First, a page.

Contributor: Arthur Jones
Jerry Garcia of the Grateful Dead once said: “What a long, strange trip this has been.” Sony Pictures Entertainment hacked by cyber-terrorists. Stolen data. Wiped company hard drives. Private internal emails given to media outlets. Private messages, photographs, and contact data of some of America’s biggest movie stars made public. Entire scripts of movies either in pre-production, production, or post-production made available online. Threats made against certain movie stars. Threats made against executives of Sony Pictures. Threats made against President Obama. Terroristic threats made against American movie theater chains and any Americans patronizing those chains. Extortion plots. Sony Pictures capitulating. The President publicly calling Sony’s decision “a mistake.” Sony Pictures un-capitulating. The President praising Sony. North Korea condemning Sony. North Korea condemning the President – even resorting to racially insensitive language to show its displeasure. North Korea threatening the United States. North Korea having its worldwide web and mobile network access mysteriously/not-so-mysteriously shut down. Whoa, Nelly. What butterfly effect is in play here? Where is the MacGuffin which set into motion all of the aforementioned occurrences over the last few weeks or so? Would you believe that a single motion picture is the root of all this? Ladies and gentlemen, welcome to the “Interview” saga.
In case you didn’t know, “The Interview” is an action-comedy produced by Sony Pictures starring Seth Rogen and James Franco. According to IMDb.com, here is the film’s plot summary: Dave Skylark (James Franco) and his producer Aaron Rapoport (Seth Rogen) run the popular celebrity tabloid TV show “Skylark Tonight.” When they discover that North Korean dictator Kim Jong-un is a fan of the show, they land an interview with him in an attempt to legitimize themselves as journalists. As Dave and Aaron prepare to travel to Pyongyang, their plans change when the CIA recruits them, perhaps the two least-qualified men imaginable, to assassinate Kim Jong-un.
The antagonist in “The Interview”? Kim Jong-un. The antagonist of real-life geopolitics? The very same Kim Jong-un. While it is true that life imitates art (and vice versa), North Korea’s “supreme leader” apparently didn’t get the memo. As one might imagine, he lost it over last summer when details of “The Interview” began surfacing.
The film is now in theaters and available via digital download.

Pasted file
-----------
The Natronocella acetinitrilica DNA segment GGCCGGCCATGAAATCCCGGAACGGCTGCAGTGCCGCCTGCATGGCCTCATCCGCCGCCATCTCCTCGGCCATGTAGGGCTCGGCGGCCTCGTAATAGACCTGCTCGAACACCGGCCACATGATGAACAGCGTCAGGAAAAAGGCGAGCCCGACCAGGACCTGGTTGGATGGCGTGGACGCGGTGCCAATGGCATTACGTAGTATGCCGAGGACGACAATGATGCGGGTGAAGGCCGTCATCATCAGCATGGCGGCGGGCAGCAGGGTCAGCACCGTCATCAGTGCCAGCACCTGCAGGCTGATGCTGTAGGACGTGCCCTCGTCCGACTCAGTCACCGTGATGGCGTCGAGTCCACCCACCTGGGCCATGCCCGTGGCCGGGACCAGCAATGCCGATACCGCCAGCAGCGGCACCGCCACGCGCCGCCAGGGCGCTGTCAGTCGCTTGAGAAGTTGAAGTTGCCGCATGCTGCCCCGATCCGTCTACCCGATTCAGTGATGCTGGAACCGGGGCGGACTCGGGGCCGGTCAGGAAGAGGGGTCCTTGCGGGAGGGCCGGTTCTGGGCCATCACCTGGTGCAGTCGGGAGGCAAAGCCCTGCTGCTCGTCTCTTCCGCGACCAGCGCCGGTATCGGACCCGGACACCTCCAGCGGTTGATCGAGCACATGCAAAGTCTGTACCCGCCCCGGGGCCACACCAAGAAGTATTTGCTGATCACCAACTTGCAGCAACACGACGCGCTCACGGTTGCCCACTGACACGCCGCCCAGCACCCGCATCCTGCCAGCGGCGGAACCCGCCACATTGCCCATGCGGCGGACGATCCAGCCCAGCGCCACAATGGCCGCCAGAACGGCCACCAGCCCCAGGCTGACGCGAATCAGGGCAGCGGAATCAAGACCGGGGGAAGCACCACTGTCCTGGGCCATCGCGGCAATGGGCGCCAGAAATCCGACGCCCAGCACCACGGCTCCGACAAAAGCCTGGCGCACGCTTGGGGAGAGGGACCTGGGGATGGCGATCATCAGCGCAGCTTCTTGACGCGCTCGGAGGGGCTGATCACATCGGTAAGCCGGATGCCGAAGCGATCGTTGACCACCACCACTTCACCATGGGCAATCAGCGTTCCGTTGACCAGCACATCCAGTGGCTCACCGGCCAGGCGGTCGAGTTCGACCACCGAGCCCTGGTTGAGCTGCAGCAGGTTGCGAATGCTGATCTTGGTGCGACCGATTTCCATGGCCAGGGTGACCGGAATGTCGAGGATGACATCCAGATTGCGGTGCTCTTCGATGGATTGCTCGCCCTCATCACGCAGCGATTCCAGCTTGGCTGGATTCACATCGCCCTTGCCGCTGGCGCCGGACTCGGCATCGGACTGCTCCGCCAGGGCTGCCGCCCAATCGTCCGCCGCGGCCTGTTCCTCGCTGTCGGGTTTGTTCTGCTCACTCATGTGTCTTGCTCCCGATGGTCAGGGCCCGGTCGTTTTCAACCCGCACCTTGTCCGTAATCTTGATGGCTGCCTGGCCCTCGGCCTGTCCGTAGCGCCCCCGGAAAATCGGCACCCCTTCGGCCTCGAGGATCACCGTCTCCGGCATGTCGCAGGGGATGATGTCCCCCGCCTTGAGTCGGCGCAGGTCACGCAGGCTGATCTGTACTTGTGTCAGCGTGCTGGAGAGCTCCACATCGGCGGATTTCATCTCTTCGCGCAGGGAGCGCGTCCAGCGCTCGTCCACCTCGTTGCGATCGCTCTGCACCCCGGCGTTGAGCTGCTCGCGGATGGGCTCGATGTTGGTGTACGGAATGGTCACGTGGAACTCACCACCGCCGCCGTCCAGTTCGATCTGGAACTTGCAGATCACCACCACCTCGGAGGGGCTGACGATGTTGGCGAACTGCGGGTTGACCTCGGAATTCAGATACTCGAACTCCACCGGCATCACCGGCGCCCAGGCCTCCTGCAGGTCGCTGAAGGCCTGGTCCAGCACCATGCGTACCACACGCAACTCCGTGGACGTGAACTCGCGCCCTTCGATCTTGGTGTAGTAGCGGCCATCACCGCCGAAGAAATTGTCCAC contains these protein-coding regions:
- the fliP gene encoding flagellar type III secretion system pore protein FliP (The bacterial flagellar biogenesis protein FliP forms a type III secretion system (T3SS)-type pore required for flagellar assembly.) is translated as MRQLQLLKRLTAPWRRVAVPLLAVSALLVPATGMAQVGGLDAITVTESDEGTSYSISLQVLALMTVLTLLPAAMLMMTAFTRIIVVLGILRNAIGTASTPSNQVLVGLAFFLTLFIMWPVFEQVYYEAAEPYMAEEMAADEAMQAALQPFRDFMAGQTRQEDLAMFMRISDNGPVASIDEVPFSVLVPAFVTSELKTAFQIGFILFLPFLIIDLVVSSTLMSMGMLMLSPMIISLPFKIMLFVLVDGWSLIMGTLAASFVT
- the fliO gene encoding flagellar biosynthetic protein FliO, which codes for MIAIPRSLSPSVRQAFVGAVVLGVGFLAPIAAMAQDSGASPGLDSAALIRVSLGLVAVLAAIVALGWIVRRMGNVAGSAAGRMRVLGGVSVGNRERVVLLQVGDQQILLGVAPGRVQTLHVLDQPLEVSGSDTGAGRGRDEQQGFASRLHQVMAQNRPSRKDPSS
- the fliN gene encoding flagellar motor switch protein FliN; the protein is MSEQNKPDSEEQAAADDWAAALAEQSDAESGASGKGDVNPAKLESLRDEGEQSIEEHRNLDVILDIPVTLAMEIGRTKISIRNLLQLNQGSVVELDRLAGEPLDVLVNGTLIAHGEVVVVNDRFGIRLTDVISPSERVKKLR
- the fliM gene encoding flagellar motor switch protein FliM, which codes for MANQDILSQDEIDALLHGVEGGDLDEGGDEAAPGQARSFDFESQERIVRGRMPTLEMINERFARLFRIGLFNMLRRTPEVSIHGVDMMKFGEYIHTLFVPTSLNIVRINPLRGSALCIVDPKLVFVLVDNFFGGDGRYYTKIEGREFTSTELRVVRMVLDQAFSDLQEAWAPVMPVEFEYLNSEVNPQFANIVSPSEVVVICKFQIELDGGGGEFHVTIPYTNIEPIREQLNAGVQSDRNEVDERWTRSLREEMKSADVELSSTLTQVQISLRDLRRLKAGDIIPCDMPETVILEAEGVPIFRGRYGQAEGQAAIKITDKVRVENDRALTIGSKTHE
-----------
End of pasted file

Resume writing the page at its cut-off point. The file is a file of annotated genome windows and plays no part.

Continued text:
Could the screenwriters of “The Interview” (Mr. Rogen and Evan Goldberg) have changed the name of the film’s bad guy? Sure. Could they have created a fictional nation? Of course. Could they have gone in a totally different direction in terms of the appearance and/or mannerisms of the antagonist? Absolutely. However, they didn’t, and that’s ok. In America, that’s show business, satire, and comedy. It’s the freedom of expression. That’s how we get down in the land of the free. In North Korea however, it’s blasphemy, an act of war, and the basis for an attempt to invoke an unprecedented campaign of censorship and intimidation globally. Kim Jong-un is having a full-fledged temper tantrum – and you have a ringside seat for the shenanigans.
Of course if Kim Jong-un had merely laid low and simply ignored the release of “The Interview”, this wouldn’t have been nearly as fascinating a story. Critics’ reviews of the film haven’t exactly been stellar. “The Interview” wasn’t going to be a juggernaut like “Avengers: Age of Ultron” – a 2015 release fully expected to earn $2 billion globally at the box office. By carrying on like Donkey Kong, Kim Jong-un has inadvertently generated a must-see element to “The Interview” the movie may never have managed on its own. Many people now want to see the film out of curiosity, defiance, patriotism, or some combination therein. Kim Jong-un, to quote Willy Wonka: “You lose! You get nothing. Good day, sir!”
The week before Christmas, the FBI’s investigative finding was that the hackers – known as the Guardians of Peace – conducted their November cyberattack with North Korea’s knowledge and assistance. President Obama promised the American people an appropriate response when he said, “Some the things we do, you will hear about. Some of the things we do, you will not hear about.” Never one to leave well enough alone, Kim Jong-un then referred to the President by a racial slur in a released statement. Less than 24 hours later, North Korea found itself back in the days of dial-up internet. Coincidence? I think not. As for Vladimir Putin – Kim Jong-un’s BFF – you’ve heard complete silence. Crickets. The Russian President currently has Obama-led problems of his own. You can read more about that in my next column, “Cancel Christmas.” Consider that a tease.
One thing’s for certain: the US Cyber Command is for real. Those operatives do not play.
Will “The Interview” be a big hit after all? Will Kim Jong-un chill out? What’s President Obama’s next move? The “Interview” saga continues. Happy New Year!